Temperature change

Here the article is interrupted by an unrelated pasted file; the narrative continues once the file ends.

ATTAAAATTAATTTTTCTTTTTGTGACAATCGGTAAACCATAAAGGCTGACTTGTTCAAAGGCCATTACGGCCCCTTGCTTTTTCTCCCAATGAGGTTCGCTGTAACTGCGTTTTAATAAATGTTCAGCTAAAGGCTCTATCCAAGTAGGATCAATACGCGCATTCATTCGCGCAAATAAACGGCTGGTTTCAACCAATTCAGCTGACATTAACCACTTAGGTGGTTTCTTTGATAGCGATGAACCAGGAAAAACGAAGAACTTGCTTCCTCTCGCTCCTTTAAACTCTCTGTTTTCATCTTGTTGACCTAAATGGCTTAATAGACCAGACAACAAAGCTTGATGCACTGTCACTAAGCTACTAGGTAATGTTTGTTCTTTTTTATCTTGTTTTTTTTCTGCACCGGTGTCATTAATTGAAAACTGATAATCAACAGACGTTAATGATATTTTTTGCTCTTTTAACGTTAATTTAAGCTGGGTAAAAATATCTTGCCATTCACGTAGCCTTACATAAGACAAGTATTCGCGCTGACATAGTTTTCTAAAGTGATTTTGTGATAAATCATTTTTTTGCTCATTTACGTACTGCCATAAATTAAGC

The temperature change after IPL treatment for bell pepper and ginger at each voltage (1,200, 1,600, 2,000, and 2,400 V) is shown in Fig. 3. Temperature change in a particular food sample can affect the nutritional and organoleptic properties such as loss of nutrients, change in color and flavor etc. (Raso & Barbosa-Cánovas, 2003;Kim & Shin, 2014). For bell pepper, the temperature increased only 1.71 °C at the maximum IPL treatment condition (2,400 V, 7 min) and ginger showed a temperature rise of 2.13 °C under the same condition of IPL. Kim & Shin (2014) conducted a study of the temperature increase of dried laver after IPL, and 1.9 °C increased when it was treated with conditions of 1,000 V, 5 pulse per second for 10 min with distance of 7.9 cm. The result of the study indicated that the temperature rise was marginal that it did not affect the quality of the product. However, there were also studies that showed high increase in temperature. Ignat et al. (2014) reported that apple slices treated with 0, 17.5, 157.5 kJ/ m 2 of pulsed light had temperature increased from 5.9±0.1 °C to 8.7±0.4 °C and 25.8±0.3 °C respectively. Moreover, Izquier & Gómez-López (2011) studied the temperature increase of lettuce, cabbage and carrot, and the highest increase in temperature was 9 °C in cabbage when it was treated with 12 PL fluences (J/cm2 ). Differences of temperature increase presented in various studies is thought to be due to the effect of cooling system contained in the IPL treatment device. In this study, the device used for IPL treatment has a cooling system which, distilled water flows through the lamp, preventing overheating during the treatments. Consequently, in this study, the results suggest that IPL treatment seems to guarantee the quality of the food properties due to the low temperature rise in both bell pepper and ginger during IPL treatment.